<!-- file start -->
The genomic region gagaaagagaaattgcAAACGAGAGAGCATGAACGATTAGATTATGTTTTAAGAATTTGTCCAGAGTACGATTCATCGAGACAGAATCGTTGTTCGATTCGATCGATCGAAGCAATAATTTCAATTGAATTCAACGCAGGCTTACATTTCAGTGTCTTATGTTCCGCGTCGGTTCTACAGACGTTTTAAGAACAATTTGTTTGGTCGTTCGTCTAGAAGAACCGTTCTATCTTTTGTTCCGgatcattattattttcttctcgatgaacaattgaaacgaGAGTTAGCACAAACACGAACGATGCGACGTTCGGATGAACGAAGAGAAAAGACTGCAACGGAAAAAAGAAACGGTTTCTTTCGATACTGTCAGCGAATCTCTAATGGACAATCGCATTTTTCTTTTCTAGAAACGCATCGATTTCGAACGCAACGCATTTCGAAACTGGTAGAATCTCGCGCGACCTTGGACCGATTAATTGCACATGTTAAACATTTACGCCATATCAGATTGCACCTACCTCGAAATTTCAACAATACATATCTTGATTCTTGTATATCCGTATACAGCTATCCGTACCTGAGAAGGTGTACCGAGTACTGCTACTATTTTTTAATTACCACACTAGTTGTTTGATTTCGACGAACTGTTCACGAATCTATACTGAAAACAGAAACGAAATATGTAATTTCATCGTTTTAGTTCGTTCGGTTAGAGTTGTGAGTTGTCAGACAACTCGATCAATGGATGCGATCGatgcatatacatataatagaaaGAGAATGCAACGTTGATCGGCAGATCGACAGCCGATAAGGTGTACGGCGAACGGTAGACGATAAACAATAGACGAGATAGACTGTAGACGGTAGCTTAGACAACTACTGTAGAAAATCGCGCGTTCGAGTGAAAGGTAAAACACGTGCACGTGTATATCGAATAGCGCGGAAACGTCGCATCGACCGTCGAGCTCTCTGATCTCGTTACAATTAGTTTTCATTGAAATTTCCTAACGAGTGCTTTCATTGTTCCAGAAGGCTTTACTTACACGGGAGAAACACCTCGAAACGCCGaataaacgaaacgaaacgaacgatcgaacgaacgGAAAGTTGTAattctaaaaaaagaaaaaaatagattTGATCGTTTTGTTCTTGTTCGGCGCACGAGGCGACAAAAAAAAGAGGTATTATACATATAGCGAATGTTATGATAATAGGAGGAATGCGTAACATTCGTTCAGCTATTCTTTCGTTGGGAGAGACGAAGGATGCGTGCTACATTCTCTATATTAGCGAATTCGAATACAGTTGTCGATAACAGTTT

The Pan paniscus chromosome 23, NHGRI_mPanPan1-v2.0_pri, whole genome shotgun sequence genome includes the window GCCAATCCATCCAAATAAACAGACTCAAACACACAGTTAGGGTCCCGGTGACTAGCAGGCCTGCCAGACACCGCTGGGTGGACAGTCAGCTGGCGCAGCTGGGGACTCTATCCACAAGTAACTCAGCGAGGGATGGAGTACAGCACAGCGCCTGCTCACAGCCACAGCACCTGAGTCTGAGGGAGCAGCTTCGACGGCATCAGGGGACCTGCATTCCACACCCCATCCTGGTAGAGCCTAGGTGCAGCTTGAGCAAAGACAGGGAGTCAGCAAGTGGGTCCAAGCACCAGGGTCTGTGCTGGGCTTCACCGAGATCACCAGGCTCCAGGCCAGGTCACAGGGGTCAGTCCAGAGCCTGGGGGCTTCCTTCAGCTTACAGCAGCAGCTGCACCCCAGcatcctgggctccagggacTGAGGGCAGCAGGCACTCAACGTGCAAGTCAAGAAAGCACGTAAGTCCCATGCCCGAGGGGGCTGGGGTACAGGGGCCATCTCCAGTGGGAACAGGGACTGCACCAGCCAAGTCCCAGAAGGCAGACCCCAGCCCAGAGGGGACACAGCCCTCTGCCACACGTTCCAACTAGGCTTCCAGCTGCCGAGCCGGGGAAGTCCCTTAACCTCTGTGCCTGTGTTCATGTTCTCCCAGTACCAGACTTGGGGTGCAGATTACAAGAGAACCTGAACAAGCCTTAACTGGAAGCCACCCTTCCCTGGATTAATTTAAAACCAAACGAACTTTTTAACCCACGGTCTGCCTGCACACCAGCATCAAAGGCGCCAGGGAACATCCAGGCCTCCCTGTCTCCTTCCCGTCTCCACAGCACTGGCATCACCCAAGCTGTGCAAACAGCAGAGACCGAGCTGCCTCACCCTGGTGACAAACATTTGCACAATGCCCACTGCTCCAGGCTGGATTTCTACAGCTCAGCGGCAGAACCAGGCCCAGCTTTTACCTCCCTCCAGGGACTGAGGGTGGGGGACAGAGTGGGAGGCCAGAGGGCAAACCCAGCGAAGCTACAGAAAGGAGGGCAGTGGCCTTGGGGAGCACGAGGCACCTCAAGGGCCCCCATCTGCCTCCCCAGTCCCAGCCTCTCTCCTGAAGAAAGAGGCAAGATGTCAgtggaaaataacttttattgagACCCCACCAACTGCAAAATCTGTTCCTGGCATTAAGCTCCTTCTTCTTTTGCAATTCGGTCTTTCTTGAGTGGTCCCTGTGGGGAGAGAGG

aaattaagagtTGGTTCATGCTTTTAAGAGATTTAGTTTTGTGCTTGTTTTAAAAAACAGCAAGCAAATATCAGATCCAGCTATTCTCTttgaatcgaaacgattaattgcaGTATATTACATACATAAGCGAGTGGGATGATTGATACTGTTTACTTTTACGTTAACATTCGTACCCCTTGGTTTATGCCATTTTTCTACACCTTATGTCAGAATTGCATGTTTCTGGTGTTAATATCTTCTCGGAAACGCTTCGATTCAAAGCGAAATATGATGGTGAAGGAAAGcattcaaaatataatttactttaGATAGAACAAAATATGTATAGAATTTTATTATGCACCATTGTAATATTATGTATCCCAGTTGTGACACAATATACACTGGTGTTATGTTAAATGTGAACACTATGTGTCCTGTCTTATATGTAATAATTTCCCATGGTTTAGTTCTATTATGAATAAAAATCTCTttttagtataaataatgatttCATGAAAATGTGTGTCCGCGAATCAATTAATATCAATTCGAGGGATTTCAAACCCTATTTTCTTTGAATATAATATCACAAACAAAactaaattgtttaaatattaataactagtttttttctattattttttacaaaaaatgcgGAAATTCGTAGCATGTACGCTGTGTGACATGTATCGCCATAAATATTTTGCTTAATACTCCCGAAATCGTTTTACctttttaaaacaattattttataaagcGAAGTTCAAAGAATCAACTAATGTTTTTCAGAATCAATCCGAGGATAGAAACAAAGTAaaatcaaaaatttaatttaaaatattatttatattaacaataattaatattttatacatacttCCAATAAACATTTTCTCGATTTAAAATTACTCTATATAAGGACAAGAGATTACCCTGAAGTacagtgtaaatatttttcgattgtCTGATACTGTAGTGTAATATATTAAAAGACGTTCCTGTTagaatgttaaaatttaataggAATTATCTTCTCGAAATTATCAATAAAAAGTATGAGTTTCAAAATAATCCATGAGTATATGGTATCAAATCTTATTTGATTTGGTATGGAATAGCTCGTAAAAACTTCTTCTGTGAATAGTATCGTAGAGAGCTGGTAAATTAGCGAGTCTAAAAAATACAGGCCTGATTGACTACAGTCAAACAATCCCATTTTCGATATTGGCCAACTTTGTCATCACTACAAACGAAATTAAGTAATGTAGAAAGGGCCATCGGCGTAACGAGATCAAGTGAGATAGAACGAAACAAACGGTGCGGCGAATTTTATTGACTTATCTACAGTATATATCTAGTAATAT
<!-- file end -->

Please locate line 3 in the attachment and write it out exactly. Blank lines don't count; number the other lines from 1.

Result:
aaattaagagtTGGTTCATGCTTTTAAGAGATTTAGTTTTGTGCTTGTTTTAAAAAACAGCAAGCAAATATCAGATCCAGCTATTCTCTttgaatcgaaacgattaattgcaGTATATTACATACATAAGCGAGTGGGATGATTGATACTGTTTACTTTTACGTTAACATTCGTACCCCTTGGTTTATGCCATTTTTCTACACCTTATGTCAGAATTGCATGTTTCTGGTGTTAATATCTTCTCGGAAACGCTTCGATTCAAAGCGAAATATGATGGTGAAGGAAAGcattcaaaatataatttactttaGATAGAACAAAATATGTATAGAATTTTATTATGCACCATTGTAATATTATGTATCCCAGTTGTGACACAATATACACTGGTGTTATGTTAAATGTGAACACTATGTGTCCTGTCTTATATGTAATAATTTCCCATGGTTTAGTTCTATTATGAATAAAAATCTCTttttagtataaataatgatttCATGAAAATGTGTGTCCGCGAATCAATTAATATCAATTCGAGGGATTTCAAACCCTATTTTCTTTGAATATAATATCACAAACAAAactaaattgtttaaatattaataactagtttttttctattattttttacaaaaaatgcgGAAATTCGTAGCATGTACGCTGTGTGACATGTATCGCCATAAATATTTTGCTTAATACTCCCGAAATCGTTTTACctttttaaaacaattattttataaagcGAAGTTCAAAGAATCAACTAATGTTTTTCAGAATCAATCCGAGGATAGAAACAAAGTAaaatcaaaaatttaatttaaaatattatttatattaacaataattaatattttatacatacttCCAATAAACATTTTCTCGATTTAAAATTACTCTATATAAGGACAAGAGATTACCCTGAAGTacagtgtaaatatttttcgattgtCTGATACTGTAGTGTAATATATTAAAAGACGTTCCTGTTagaatgttaaaatttaataggAATTATCTTCTCGAAATTATCAATAAAAAGTATGAGTTTCAAAATAATCCATGAGTATATGGTATCAAATCTTATTTGATTTGGTATGGAATAGCTCGTAAAAACTTCTTCTGTGAATAGTATCGTAGAGAGCTGGTAAATTAGCGAGTCTAAAAAATACAGGCCTGATTGACTACAGTCAAACAATCCCATTTTCGATATTGGCCAACTTTGTCATCACTACAAACGAAATTAAGTAATGTAGAAAGGGCCATCGGCGTAACGAGATCAAGTGAGATAGAACGAAACAAACGGTGCGGCGAATTTTATTGACTTATCTACAGTATATATCTAGTAATAT